The .exe extension on a filename indicates an executable file. This named value contains a list of dynamic link libraries (DLLs), separated by spaces (or commas). If it's running under Windows Vista, this is a system critical process, as long as it exists in %windir%\system32. That's why you only see Wininit doing this.

My case is just one particular scenario. Even for serious problems, rather than reinstalling Windows, you are better off repairing of your installation or, for Windows 8 and later versions, executing the 7DISM.exe /Online /Cleanup-image /Restorehealth command. The bottom line is this warning only tells you at least 1 custom DLL is loaded through the described mechanism.

In my case the value is "pngdi32.dll pnuphk32.dll" (without the quotes).

  1. Reply Steve Krause August 18, 2012 at 6:55 pm # That's interesting.
  2. share|improve this answer edited Mar 16 '14 at 21:06 answered Mar 16 '14 at 20:37 Justin Krejcha 1,3131723 This just duplicates David Marshall’s answer. –kinokijuf Mar 16 '14 at
  3. Yesterday it was at c:\documents and settings\oldeink\application data\wininit.exe Doing a restore got rid of it in the application data but it certainly is not at system32 Reply Matthew December 21, 2015
  4. We recommend SecurityTaskManager for verifying your computer's security.
  5. Source: Wininit Level: Warning User: SYSTEM Computer: YOUR_SYSTEM Logged: DATE_AND_TIME Task Category: None Keywords: OpCode: Info Figure 1 Figure 2 Figure 3 First of all, the event source Wininit (although not
  6. Do you have additional information?
  7. Date is when I installed them ?One in C:\Windows\winsxs\x86_..........................50a6a294.5 kbProperties - 96.768 bytesSame date as the first one.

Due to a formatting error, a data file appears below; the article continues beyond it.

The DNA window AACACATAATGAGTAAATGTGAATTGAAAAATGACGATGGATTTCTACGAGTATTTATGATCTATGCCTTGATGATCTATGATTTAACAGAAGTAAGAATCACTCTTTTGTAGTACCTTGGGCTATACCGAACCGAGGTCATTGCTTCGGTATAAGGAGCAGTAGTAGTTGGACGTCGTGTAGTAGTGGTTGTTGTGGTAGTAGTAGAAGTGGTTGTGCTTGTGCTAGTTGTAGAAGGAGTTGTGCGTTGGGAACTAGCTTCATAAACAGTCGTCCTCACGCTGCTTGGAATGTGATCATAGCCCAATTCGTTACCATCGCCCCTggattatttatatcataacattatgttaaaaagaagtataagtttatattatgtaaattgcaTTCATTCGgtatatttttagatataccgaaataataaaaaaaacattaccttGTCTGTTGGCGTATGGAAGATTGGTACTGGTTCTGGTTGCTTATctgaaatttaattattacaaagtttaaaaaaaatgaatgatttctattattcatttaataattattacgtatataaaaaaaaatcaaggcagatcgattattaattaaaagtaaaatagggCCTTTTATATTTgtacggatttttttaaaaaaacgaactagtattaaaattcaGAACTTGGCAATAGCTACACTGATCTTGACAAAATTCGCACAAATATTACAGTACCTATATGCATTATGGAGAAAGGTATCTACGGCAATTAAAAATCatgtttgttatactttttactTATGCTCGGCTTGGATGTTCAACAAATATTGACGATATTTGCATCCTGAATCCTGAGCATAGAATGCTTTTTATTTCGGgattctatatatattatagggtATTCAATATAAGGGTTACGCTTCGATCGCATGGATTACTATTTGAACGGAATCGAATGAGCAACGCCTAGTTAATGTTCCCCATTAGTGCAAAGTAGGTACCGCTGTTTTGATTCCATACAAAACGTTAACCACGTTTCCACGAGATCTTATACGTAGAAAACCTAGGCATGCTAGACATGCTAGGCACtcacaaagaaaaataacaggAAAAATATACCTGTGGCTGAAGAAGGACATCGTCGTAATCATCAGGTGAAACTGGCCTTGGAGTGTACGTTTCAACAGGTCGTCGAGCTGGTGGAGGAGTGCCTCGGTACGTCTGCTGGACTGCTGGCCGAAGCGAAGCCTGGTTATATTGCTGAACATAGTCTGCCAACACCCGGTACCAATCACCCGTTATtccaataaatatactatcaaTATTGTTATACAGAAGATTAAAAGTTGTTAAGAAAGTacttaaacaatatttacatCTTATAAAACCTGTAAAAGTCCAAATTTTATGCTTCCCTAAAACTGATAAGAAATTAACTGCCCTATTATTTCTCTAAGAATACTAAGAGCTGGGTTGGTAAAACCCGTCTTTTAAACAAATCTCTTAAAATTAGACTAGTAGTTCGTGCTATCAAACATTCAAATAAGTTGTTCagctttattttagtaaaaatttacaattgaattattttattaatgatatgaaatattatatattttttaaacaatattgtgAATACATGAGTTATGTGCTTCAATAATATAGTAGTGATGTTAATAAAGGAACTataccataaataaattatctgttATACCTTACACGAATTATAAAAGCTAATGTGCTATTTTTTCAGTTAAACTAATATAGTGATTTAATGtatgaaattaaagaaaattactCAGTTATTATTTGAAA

8. System Tools SpeedUpMyPC PC Mechanic Toolbox ProcessQuicklink Copyright © 2004-2017 Uniblue.

windows kernel share|improve this question edited Mar 16 '14 at 16:19 kinokijuf 6,11053580 asked Mar 16 '14 at 5:15 Simon Kuang 269617 This is pure speculation, but I'd guess Ending this process will likely result in a critical system error in which you’ll need to restart your computer. But what about PNUPHk32.dll? My best guess why you are asking is because you think it is supposed to be only part of the boot process because of the name, and so you expect it

Since wininit.exe is a system process it should not be stopped. Reply Leave a Reply Click here to cancel reply. Search through over 5000+ Articles! groovyPost InfoAbout Contact Privacy Policy Terms of Service Staff Subscribe Donate Need help?

share|improve this answer answered Mar 16 '14 at 9:47 David Marshall 5,35731227 5 +1 A sourced and detailed answer — what a rarity –kinokijuf Mar 16 '14 at 16:15 add The wininit.exe file is not a Windows system file. Oddblob"None of my friends have this process"Apparently the legitimate Microsoft wininit.exe is not on every Windows XP and up installation.It's not on my OEM MCE 2005 installation (it's based on XP On a brand new computer, wininit.exe doesn’t pose any threat at all.  However on older computers that have been in use for while there is the potential problem of a virus

The file is located in the Windows folder, but it is not a Windows core file. Other processes nvinit.dll armsvc.exe mccicmservice.exe wininit.exe stsystra.exe unlockerassistant.exe wdfmgr.exe livecomm.exe wuauclt.exe issch.exe nmsaccessu.exe [all] © file.net 15 years of experience MicrosoftPartner TermsPrivacy The bottom line is some applications can use AppInit_DLLs to load DLLs in processes and those DLLs may be non-code-signed (and on WS08R2 RequireSignedAppInit_DLLs is changed to 0); in that scenario It did not succeed.

Wininit.exe is a trustworthy file from Microsoft. Added by the WOLLF.16 TROJAN! pnuphk.dll, which is registered for 32 bit processes.